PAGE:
TORONTO (Reuters) –
A swift return to hopes of economic recovery and a rally in prices for key Canadian commodities helped push Toronto's main stock index higher by 2 percent on Thursday.
The TSX shot higher from the get-go and hardly looked back as all 10 sectors advanced strongly, allowing the overall market to make up nearly all of the last two days of declines.
Extra credit for the rally went to the energy and materials sectors, up 2.44 percent and 3.29 percent, respectively, as the price of oil and gold rebounded from recent pressure.
Oil jumped more than 5 percent toward $67 a barrel, while gold tracked oil's rise, as U.S. economic data sparked fresh optimism that the recession may be bottoming out.
Shares of Suncor Energy led all influential advancers, up 4.44 percent at C$34.80, while Canadian Natural Resources rose 3.56 percent to C$63.95.
Driving the TSX's mining-heavy materials sector were shares of Barrick Gold Corp, up 2.99 percent at C$36.82, while gold miner Agnico-Eagle rallied 7.44 percent to C$61.08. Both companies reported quarterly results that topped estimates.
"As long as economic indicators point upward and earnings are doing better than estimates, in general I think the market's got a lot of fire under it," said Ian Nakamoto, director of research at MacDougall, MacDougall & MacTier.
The Toronto Stock Exchange's S&P/TSX composite index finished up 221.39 points, or 2.12 percent, at 10,676.72.
(Editing by Rob Wilson)
NEW YORK (Reuters) –
Oil jumped more than 5 percent to near $67 a barrel on Thursday as economic data sparked fresh optimism that the recession may be bottoming out.
The number of U.S. workers staying on jobless rolls fell to the lowest in three months last week, government data showed, while the four-week moving average for new claims dropped by 8,250, to 559,000 -- the lowest level since late January.
Support also came from data showing euro zone economic sentiment increased in July to its highest level in eight months, helping to lift European equities to their highest close in nearly nine months.
The central bank of the world's No. 2 oil consumer, China, said on Thursday it would keep a loose monetary policy to consolidate its recovery after fears Beijing might move to tighten money supply. That had sent Chinese shares spiraling on Wednesday.
"Markets are rebounding with stocks higher, renewed optimism, and a weak dollar. Oil markets were oversold after yesterday's sharp drop and jobless data may have also provided additional support," said Tom Bentz, analyst at BNP Paribas Commodity Futures Inc.
U.S. crude settled up $3.59, or 5.7 percent, at $66.94 a barrel, nearly erasing a 5.8 percent loss posted on Wednesday after U.S. data showed a steep build in the top consumer's crude inventories. Earlier, the New York Mercantile Exchange had reported U.S. crude had settled at $66.92, before later revising the close higher.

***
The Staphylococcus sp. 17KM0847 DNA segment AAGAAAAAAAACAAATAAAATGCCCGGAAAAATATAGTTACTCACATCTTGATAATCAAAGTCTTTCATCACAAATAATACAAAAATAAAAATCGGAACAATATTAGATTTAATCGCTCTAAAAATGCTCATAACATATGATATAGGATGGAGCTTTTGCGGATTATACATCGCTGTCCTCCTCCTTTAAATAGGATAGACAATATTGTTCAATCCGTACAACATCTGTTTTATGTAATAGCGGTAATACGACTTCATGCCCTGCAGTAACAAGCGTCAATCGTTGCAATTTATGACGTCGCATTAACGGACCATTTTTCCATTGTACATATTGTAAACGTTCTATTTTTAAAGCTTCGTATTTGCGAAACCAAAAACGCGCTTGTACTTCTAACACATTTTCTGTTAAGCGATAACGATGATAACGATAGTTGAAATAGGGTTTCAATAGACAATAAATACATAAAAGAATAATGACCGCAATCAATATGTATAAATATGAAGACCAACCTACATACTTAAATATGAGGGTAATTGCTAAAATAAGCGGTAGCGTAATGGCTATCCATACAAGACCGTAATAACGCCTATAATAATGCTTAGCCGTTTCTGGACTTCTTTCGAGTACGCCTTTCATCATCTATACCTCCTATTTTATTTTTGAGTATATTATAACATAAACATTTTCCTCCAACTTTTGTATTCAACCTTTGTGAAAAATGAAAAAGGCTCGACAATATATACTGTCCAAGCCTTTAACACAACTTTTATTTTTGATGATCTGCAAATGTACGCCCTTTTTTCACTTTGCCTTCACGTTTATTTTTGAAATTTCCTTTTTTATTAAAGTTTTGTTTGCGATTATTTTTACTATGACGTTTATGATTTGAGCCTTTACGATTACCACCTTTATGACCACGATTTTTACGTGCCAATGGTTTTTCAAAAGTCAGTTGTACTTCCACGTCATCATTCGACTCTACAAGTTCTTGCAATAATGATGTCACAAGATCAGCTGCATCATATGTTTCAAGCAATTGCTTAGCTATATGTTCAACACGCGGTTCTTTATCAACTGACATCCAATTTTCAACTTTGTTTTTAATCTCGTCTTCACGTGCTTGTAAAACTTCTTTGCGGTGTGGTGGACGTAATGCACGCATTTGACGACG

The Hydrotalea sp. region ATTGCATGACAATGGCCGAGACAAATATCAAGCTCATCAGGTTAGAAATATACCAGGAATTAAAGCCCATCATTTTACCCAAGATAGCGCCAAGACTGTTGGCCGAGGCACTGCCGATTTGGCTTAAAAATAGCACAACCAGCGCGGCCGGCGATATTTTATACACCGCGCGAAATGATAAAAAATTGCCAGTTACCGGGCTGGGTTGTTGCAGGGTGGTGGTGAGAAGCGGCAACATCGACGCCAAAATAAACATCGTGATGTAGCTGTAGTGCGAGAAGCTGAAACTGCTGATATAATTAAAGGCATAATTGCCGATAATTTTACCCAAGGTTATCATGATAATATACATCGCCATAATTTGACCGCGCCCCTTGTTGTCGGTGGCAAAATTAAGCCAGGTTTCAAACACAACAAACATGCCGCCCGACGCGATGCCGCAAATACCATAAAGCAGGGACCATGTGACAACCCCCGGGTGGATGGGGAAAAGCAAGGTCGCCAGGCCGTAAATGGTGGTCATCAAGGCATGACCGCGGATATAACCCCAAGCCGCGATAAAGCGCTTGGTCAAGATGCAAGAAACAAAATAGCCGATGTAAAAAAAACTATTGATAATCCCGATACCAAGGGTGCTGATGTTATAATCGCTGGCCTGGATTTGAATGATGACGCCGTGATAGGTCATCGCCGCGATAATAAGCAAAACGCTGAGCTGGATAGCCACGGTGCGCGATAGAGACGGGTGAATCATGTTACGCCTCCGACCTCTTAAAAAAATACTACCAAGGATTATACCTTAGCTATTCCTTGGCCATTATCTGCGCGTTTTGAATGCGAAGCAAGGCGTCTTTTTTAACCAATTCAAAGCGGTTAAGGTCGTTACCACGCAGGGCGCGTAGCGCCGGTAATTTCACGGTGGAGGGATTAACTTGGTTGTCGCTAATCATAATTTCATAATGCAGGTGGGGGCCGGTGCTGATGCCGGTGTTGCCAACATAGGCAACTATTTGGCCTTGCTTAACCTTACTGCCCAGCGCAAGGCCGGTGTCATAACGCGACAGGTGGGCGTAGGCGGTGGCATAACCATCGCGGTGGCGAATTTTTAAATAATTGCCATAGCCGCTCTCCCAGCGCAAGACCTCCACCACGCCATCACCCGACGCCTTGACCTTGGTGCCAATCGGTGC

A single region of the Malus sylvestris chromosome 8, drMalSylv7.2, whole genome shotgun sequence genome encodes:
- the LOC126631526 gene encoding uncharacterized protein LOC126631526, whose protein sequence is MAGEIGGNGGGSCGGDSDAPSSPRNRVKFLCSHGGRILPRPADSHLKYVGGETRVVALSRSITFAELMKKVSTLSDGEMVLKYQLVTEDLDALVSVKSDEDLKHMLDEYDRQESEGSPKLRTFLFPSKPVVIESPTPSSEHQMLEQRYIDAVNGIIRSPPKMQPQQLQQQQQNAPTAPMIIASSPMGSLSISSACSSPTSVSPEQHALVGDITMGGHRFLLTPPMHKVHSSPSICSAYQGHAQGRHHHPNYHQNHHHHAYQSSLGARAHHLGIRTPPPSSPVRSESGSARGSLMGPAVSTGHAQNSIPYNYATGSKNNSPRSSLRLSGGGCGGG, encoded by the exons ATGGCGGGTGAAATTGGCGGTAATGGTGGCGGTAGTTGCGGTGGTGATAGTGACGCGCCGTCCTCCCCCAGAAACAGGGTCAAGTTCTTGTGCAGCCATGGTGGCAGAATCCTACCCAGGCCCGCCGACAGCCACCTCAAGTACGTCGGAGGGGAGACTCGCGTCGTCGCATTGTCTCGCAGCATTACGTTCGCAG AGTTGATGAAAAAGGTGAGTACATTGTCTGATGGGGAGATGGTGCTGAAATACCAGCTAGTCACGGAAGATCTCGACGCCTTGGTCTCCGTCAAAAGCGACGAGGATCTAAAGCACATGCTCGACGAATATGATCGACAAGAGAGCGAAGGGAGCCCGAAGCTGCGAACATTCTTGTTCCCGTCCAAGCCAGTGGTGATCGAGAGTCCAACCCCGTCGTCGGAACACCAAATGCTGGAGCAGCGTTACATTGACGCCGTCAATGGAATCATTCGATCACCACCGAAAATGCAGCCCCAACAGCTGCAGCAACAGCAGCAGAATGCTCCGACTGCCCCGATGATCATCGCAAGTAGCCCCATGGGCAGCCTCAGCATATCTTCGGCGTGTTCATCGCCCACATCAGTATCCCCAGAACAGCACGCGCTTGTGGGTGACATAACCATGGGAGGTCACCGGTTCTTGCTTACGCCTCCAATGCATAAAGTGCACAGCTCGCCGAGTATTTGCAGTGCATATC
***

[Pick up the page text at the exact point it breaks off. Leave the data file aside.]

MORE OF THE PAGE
London Brent traded up $3.58 to $70.11 a barrel.
The economic data, along with a string of solid corporate profits, helped lift equities markets while the dollar weakened as optimism whetted investor appetite for risk.
Expectations a rebound in the global economy could bolster slumping fuel demand have helped push crude up from below $33 a barrel in December, with many investors looking to stock markets for early signs of a turnaround.
The recession has battered global fuel consumption and sent crude tumbling from record highs near $150 a barrel struck in July 2008, prompting the Organization of the Petroleum Exporting Countries to agree a series of output cuts aimed at lifting prices.
Kuwait's oil minister said oil prices should rise later this year with the onset of winter heating oil demand in the Northern Hemisphere.
Energy traders have also been keeping a close eye on plans under consideration by the U.S. Commodities Futures Trading Commission to implement position limits for some commodity futures after wide price swings that have raised concern over speculation.
Some critics worry U.S. regulators may impose limits on futures positions, which could push investors away from exchange-based oil trading in contracts such as NYMEX crude.
(Additional reporting by Robert Gibbons and Gene Ramos in New York and Christopher Johnson in London; Editing by Marguerita Choy)
NEW YORK – Moody's Investors Service said Thursday it raised its rating outlook on auto parts retailer Advance Auto Parts Inc. to positive from stable and affirmed its debt and liquidity ratings for the company.
"The change in outlook to positive reflects the improvement in Advance's credit metrics, as well as the new more conservative tone of its financial policy," Moody's said in a statement.
As for its liquidity, Moody's cited Advance's solid operating cash flow, which the ratings agency said should be more than sufficient to meet all working capital and capital expenditure requirements, with only minimal usage expected under a $750 million unsecured revolving credit line.
Moody's said it was affirming the company's "Ba1" corporate family, "Ba2" probability of default ratings, as well as its "Ba1" senior unsecured term loan, and "SGL-2" speculative grade liquidity ratings. "Ba1" and "Ba2" are non-investment, or junk grade.
Advance Auto Parts shares rose $1.58, or 3.5 percent, to $46.93 in afternoon trading Thursday.